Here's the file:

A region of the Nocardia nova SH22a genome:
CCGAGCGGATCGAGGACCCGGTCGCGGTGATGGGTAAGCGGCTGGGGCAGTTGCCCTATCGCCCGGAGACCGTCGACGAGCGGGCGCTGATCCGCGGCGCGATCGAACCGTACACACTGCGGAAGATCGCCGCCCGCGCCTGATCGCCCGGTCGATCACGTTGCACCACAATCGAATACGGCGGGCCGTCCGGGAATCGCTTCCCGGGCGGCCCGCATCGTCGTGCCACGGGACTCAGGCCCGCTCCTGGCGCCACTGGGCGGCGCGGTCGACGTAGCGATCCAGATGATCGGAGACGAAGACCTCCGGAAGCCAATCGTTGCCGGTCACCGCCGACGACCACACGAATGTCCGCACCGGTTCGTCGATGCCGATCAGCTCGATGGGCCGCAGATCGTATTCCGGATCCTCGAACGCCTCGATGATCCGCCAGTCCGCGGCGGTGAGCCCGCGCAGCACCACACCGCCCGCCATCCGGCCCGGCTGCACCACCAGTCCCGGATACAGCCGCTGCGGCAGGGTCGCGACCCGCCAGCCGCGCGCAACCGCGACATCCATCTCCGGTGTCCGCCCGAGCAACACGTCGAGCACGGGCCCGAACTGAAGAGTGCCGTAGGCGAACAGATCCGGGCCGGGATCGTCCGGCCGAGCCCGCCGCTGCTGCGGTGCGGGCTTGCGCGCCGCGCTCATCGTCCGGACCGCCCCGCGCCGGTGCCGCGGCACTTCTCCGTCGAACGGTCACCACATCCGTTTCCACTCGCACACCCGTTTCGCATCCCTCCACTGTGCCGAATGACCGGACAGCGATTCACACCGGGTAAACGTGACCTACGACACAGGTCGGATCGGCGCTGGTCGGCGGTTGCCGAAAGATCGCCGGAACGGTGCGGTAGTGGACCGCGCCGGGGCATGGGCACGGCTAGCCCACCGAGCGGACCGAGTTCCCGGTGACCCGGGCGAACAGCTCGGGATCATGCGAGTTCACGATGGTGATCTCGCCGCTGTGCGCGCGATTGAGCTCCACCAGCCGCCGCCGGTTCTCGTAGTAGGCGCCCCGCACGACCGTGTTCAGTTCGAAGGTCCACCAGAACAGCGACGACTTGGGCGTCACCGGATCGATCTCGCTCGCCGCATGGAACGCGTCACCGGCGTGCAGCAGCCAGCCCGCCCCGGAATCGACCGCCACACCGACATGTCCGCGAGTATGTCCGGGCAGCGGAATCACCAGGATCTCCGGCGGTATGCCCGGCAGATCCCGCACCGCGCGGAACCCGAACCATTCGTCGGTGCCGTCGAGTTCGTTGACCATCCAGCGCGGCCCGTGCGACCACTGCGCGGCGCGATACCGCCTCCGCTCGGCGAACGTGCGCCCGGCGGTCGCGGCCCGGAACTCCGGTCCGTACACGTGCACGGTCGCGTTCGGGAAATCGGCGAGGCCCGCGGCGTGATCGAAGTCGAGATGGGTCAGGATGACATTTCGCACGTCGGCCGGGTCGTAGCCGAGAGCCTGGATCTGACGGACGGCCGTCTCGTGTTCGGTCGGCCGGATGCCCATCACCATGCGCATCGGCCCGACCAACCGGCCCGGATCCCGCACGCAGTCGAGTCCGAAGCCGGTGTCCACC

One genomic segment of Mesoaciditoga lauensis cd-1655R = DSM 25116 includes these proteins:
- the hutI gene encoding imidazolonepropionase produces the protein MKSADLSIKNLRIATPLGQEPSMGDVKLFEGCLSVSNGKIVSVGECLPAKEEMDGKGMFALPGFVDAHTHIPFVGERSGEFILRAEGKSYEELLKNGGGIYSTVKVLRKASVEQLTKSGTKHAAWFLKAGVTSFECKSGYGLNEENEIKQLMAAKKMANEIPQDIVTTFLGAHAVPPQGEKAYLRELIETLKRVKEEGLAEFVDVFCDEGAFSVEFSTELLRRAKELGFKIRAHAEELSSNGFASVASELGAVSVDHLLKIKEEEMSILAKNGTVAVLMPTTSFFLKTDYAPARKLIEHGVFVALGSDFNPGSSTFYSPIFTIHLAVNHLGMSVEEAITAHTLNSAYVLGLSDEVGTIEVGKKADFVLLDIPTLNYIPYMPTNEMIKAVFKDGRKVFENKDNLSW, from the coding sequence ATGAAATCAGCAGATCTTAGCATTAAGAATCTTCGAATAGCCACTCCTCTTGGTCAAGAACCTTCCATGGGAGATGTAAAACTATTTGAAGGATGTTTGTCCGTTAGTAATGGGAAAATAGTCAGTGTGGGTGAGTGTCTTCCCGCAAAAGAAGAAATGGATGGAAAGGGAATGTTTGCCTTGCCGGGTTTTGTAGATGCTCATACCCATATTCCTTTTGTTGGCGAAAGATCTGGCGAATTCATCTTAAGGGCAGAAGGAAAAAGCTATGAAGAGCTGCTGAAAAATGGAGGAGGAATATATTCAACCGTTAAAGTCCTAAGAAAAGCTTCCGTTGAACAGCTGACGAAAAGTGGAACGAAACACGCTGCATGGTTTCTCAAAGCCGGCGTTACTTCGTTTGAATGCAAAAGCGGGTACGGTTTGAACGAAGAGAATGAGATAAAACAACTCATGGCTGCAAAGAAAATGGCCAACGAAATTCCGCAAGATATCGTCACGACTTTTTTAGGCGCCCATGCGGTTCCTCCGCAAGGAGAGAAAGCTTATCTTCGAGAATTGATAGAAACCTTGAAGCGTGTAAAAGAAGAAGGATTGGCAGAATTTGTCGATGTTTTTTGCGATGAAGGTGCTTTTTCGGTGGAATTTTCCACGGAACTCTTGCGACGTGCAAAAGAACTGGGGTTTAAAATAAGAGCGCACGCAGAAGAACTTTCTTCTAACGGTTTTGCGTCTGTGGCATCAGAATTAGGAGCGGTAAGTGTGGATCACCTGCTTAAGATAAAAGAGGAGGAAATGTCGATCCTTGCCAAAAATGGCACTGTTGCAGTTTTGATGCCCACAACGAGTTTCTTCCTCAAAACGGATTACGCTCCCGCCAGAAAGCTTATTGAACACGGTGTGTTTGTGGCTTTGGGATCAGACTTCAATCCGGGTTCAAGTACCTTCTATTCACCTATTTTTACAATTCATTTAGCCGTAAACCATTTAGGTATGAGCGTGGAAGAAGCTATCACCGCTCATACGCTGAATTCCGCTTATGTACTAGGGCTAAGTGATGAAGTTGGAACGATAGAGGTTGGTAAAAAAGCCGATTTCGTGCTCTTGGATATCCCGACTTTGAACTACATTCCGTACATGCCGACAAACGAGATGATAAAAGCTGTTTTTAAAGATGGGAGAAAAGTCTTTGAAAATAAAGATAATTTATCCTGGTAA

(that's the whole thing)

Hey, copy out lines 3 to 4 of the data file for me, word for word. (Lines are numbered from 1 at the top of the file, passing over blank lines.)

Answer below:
One genomic segment of Mesoaciditoga lauensis cd-1655R = DSM 25116 includes these proteins:
- the hutI gene encoding imidazolonepropionase produces the protein MKSADLSIKNLRIATPLGQEPSMGDVKLFEGCLSVSNGKIVSVGECLPAKEEMDGKGMFALPGFVDAHTHIPFVGERSGEFILRAEGKSYEELLKNGGGIYSTVKVLRKASVEQLTKSGTKHAAWFLKAGVTSFECKSGYGLNEENEIKQLMAAKKMANEIPQDIVTTFLGAHAVPPQGEKAYLRELIETLKRVKEEGLAEFVDVFCDEGAFSVEFSTELLRRAKELGFKIRAHAEELSSNGFASVASELGAVSVDHLLKIKEEEMSILAKNGTVAVLMPTTSFFLKTDYAPARKLIEHGVFVALGSDFNPGSSTFYSPIFTIHLAVNHLGMSVEEAITAHTLNSAYVLGLSDEVGTIEVGKKADFVLLDIPTLNYIPYMPTNEMIKAVFKDGRKVFENKDNLSW, from the coding sequence ATGAAATCAGCAGATCTTAGCATTAAGAATCTTCGAATAGCCACTCCTCTTGGTCAAGAACCTTCCATGGGAGATGTAAAACTATTTGAAGGATGTTTGTCCGTTAGTAATGGGAAAATAGTCAGTGTGGGTGAGTGTCTTCCCGCAAAAGAAGAAATGGATGGAAAGGGAATGTTTGCCTTGCCGGGTTTTGTAGATGCTCATACCCATATTCCTTTTGTTGGCGAAAGATCTGGCGAATTCATCTTAAGGGCAGAAGGAAAAAGCTATGAAGAGCTGCTGAAAAATGGAGGAGGAATATATTCAACCGTTAAAGTCCTAAGAAAAGCTTCCGTTGAACAGCTGACGAAAAGTGGAACGAAACACGCTGCATGGTTTCTCAAAGCCGGCGTTACTTCGTTTGAATGCAAAAGCGGGTACGGTTTGAACGAAGAGAATGAGATAAAACAACTCATGGCTGCAAAGAAAATGGCCAACGAAATTCCGCAAGATATCGTCACGACTTTTTTAGGCGCCCATGCGGTTCCTCCGCAAGGAGAGAAAGCTTATCTTCGAGAATTGATAGAAACCTTGAAGCGTGTAAAAGAAGAAGGATTGGCAGAATTTGTCGATGTTTTTTGCGATGAAGGTGCTTTTTCGGTGGAATTTTCCACGGAACTCTTGCGACGTGCAAAAGAACTGGGGTTTAAAATAAGAGCGCACGCAGAAGAACTTTCTTCTAACGGTTTTGCGTCTGTGGCATCAGAATTAGGAGCGGTAAGTGTGGATCACCTGCTTAAGATAAAAGAGGAGGAAATGTCGATCCTTGCCAAAAATGGCACTGTTGCAGTTTTGATGCCCACAACGAGTTTCTTCCTCAAAACGGATTACGCTCCCGCCAGAAAGCTTATTGAACACGGTGTGTTTGTGGCTTTGGGATCAGACTTCAATCCGGGTTCAAGTACCTTCTATTCACCTATTTTTACAATTCATTTAGCCGTAAACCATTTAGGTATGAGCGTGGAAGAAGCTATCACCGCTCATACGCTGAATTCCGCTTATGTACTAGGGCTAAGTGATGAAGTTGGAACGATAGAGGTTGGTAAAAAAGCCGATTTCGTGCTCTTGGATATCCCGACTTTGAACTACATTCCGTACATGCCGACAAACGAGATGATAAAAGCTGTTTTTAAAGATGGGAGAAAAGTCTTTGAAAATAAAGATAATTTATCCTGGTAA